Following the trend of hurting the icons during the 90's, DC decided crippling a hero wasn't enough. It was time to kill somebody. Superman was the choice. The problem was how do you kill a hero that's defeated every villain you've ever sent at him? The answer was to create a new villain appropriately named "Doomsday". Doomsday tore through the Justice League without any problem, then faced Superman and beat him up a bit. In a final issue filled with nothing but splash pages, Superman finally stopped Doomsday (for a while anyway) at the cost of his own life (for a while anyway). The event received major news coverage and even people who didn't read comic books were lining up outside the shops to grab the "Death of Superman" issue. But of course, no death is permanent in comics. Before the corpse was even cold, four new contenders showed up, all claiming to be the new Superman. The cyborg version even claimed to be the actual Superman himself, but from the future. It was a mess that left four different versions of the hero running through four different titles for a very brief time. Eventually the real thing showed up again sporting a black and silver suit and long hair. The cyborg turned out to be a bad guy, the guy in armor became "Steel", the teen version became Superboy and eventually died saving the universe in Infinite Crisis, and the really cool sunglasses version of Supes became The Eradicator. Supes eventually donned the familiar red-and-blue tights (but kept the long hair for years) and things were back to normal.

Captain America/Nomad/The Captain

Captain America has been rebooted a few times, but it never seems to stick. First, he gave up the suit to become Nomad. This only lasted 4 brief issues, however, giving Cap the award for "Shortest Reboot Ever". While he didn't last long in this incarnation, there was a funny scene in which Cap adjusts to wearing a cape (and subsequently tears it off) and trips on it during a fight. Eventually he grabs the shield again and fights in the red, white, and blue.

Then a few years later, Marvel decides it's time for another reboot. This time Cap is stripped of the mantle by the Presidential Commission on Superhuman Activities for failing to reenter government service. John Walker, known up to this time as Super-Patriot, is given the title and suit and becomes a rather more violent Captain America. Since Jack Munroe was Nomad at this time, Steve Rogers decides to try a different outfit on to fight crime. This time he keeps the shield, goes with basic black, and becomes simply "The Captain" (not the most original name of all time, that's for sure). Of course, this doesn't stick as folks wanted Steve Rogers and didn't take to John Walker all that well. To be fair, Marvel had never planned on keeping the change permanent anyway, so it was all a matter of working it into the storyline. Rogers and Walker swapped roles, but Walker chose the name "U.S. Agent" and is still active in the Marvel world today. He currently leads Omega Flight.

While Steve Rogers is now supposedly dead and the Captain America title currently being held by Bucky Barnes, it's doubtful this reboot will stick either. Steve Rogers is Captain America, plain and simple. The rest are imitators.

Spider-Man/Ben Reilly

DC had crippled and even killed off their two major icons, so Marvel wanted to show them they could still deal in the 90's. Their idea: reboot Spider-Man. The question was how to do that with a character who was such a vital part of the Marvel stable, and whose powers were so unique you couldn't just give the costume to some guy off the street and have it work out. Marvel's solution: bring in the clones!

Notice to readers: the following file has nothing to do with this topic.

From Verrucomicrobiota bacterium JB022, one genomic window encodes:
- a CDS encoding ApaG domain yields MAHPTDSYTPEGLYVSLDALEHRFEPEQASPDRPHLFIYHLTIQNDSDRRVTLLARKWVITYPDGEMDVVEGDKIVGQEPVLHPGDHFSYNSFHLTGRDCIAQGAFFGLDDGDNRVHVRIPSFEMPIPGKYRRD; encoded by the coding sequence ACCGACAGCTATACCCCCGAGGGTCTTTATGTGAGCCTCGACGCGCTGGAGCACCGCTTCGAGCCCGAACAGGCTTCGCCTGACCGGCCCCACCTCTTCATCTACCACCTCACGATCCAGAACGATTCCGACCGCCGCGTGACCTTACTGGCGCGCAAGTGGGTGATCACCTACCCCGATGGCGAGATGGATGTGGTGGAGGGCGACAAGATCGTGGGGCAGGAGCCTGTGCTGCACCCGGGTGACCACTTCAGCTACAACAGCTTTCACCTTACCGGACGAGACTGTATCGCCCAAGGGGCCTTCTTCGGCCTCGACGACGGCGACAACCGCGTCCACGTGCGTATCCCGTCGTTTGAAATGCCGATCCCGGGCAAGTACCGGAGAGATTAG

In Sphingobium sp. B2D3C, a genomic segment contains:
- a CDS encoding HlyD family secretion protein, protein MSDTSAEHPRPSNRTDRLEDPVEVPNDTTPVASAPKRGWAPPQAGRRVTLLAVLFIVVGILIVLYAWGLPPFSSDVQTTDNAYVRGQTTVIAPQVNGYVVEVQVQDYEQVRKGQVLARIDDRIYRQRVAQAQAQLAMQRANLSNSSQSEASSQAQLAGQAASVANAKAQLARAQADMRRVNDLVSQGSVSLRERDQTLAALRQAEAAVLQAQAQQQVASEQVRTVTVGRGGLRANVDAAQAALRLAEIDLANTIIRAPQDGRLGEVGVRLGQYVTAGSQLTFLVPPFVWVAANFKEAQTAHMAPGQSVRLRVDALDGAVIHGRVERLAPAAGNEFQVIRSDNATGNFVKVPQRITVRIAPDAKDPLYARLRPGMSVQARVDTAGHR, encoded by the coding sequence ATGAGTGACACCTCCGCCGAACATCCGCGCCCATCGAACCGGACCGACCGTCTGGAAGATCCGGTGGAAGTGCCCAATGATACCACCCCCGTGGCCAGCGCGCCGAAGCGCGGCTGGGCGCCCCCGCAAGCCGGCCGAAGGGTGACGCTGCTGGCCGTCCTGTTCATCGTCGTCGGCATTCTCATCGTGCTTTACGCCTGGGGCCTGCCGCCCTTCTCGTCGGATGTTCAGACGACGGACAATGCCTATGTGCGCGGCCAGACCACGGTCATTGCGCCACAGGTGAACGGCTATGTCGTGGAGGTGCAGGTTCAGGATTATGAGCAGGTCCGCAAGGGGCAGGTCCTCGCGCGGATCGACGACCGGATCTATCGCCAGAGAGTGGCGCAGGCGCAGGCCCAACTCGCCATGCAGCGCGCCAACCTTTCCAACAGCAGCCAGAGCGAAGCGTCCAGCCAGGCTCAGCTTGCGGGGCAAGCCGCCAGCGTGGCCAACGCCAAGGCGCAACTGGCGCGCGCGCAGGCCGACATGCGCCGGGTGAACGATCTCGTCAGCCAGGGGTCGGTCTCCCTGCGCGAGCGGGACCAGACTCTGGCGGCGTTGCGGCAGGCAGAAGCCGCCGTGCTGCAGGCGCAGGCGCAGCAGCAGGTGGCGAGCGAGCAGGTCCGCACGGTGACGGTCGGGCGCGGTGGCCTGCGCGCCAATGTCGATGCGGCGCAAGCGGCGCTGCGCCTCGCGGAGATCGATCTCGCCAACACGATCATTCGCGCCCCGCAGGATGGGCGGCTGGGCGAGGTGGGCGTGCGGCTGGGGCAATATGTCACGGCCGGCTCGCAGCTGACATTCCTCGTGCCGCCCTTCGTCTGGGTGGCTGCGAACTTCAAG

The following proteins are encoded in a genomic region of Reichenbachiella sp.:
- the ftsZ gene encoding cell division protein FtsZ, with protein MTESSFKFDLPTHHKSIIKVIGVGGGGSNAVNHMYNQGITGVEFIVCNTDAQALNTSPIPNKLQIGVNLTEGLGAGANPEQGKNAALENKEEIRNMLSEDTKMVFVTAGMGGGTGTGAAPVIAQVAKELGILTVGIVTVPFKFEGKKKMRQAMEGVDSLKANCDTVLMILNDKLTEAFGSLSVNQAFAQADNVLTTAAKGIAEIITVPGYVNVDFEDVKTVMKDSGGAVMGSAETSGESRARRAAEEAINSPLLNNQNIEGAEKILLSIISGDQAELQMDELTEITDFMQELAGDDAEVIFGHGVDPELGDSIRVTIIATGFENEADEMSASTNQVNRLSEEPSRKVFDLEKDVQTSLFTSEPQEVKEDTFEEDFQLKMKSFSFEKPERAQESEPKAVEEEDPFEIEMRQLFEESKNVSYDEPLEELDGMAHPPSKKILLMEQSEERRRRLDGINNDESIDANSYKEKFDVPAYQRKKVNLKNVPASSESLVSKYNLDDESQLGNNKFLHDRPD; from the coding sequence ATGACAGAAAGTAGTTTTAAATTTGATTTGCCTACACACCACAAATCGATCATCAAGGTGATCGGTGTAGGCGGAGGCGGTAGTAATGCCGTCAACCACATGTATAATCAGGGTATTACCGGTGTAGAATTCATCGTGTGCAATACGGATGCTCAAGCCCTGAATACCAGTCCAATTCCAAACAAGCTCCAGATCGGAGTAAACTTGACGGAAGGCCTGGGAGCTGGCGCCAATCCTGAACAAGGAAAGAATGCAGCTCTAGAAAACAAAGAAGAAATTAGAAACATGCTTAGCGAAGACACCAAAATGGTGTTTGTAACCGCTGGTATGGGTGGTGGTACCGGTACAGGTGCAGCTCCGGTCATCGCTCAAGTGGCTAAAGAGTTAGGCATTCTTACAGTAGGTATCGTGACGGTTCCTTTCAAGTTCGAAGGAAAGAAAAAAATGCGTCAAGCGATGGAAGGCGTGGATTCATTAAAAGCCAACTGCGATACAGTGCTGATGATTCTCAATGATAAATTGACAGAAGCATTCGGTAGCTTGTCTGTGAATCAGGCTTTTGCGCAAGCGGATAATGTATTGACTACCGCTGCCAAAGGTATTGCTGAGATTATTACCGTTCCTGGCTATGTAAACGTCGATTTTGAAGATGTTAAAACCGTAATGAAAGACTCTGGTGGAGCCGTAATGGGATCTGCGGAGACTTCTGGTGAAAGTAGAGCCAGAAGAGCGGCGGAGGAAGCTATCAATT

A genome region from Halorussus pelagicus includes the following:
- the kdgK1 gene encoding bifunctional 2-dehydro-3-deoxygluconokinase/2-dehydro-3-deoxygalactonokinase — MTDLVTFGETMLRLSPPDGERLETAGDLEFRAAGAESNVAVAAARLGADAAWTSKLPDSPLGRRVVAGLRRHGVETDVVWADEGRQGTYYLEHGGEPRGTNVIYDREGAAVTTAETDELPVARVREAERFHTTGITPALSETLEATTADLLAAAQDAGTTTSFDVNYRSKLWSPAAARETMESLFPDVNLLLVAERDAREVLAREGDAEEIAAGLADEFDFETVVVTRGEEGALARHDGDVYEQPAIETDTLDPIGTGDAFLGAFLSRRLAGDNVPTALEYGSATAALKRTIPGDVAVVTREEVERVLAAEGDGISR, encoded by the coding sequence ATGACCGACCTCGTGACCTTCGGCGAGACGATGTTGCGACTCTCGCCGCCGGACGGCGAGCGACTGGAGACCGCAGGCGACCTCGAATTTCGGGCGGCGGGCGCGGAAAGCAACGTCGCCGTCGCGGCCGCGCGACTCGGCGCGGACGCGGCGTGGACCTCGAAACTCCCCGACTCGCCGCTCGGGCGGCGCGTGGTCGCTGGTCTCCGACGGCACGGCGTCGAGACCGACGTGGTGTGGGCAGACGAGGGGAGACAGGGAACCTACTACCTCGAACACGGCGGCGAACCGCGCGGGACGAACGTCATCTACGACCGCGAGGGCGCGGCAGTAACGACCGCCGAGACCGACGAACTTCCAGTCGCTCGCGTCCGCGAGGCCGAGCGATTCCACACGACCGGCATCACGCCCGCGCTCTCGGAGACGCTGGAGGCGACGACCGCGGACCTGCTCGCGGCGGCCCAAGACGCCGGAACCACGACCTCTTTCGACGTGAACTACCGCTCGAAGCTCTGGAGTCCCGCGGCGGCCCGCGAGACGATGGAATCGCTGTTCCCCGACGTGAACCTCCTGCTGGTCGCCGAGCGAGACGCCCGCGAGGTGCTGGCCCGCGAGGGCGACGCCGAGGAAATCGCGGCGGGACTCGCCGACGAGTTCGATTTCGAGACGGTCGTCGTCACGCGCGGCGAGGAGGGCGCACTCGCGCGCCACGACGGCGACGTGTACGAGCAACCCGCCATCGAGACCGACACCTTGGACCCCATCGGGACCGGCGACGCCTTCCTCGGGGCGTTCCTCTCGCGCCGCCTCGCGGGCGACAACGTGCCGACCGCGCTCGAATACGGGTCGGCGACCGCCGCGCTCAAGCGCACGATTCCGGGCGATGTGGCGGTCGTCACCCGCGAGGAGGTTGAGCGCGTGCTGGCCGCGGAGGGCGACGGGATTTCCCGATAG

Ok, so way back in the 70's a baddie named "The Jackal" made a clone of Peter Parker. Peter and the clone fought it out and Peter ended up dumping the clone down a smoke stack. The clone woke up and eventually found Peter with Mary Jane. Confused, the clone took up the name Ben Reilly and wandered the land for a while. When Peter and Ben finally confronted each other, it turned out that Peter was actually the clone and Ben was the real deal! Folks had been reading about a clone for the past 20 years!

Well, Peter and Mary Jane rushed off to what was supposed to be a quiet life while Ben took over as Spider-Man. He actually did a pretty good job of it for a while, but it wasn't to last. Peter came back and took over the costume again. Ben became the Scarlet Spider and still fought crime for a while before finally sacrificing himself to save Peter's life. After he died, Ben's body crumbled into dust, proving once and for all that Ben had been the clone and Peter was the real person after all.

For years, "The Clone Saga" was considered the worst storyline Marvel had ever done. It was the butt of numerous jokes and hurt Marvel's reputation in the mid-90's. To their credit, at least they didn't kill him and bring him back from the dead! Still, it has long been regarded as the low point for Marvel. It was insulting to the fans, and a little bit confusing during its run.

You would think after this horrible mess of a reboot, Marvel would have learned something, but you'd be wrong. Whereas we were told "Everything you've read for the last 20 years was wrong because you were reading the adventures of a clone!" before, Marvel recently went one better with "Everything you've read for the last 20 years was wrong because now it never happened!" with the new "Brand New Day" storyline.

Marvel, If you really wanted to make this work, end the marriage, and give us a new Spider-Man, you should have just killed Mary Jane off! At least then we would have had some seriously new directions for Spider-Man while not making us feel like we'd just wasted the last 20 years of reading the title...again.

So that finishes off my "When Reboots Go ___" trilogy. I'm sure I missed a few here and there, but these were the highlights as I saw them. No doubt we'll see more of these in the future because reboots are an easy out when a character gets boring and needs a little kick in the pants to get going again.


Rick said...

The comic book companies need to get a clue. Reboots don't work. Just write and draw great stories and the fans will stay and the others will come back.

Phil Molnar said...

Reading this blog really takes me back. The "Reign of the Supermen" was my favorite.

I miss Kyle as GL. He took over from Hal right when I started getting really into comics and will always be Green Lantern in my mind.

Nice work on this story!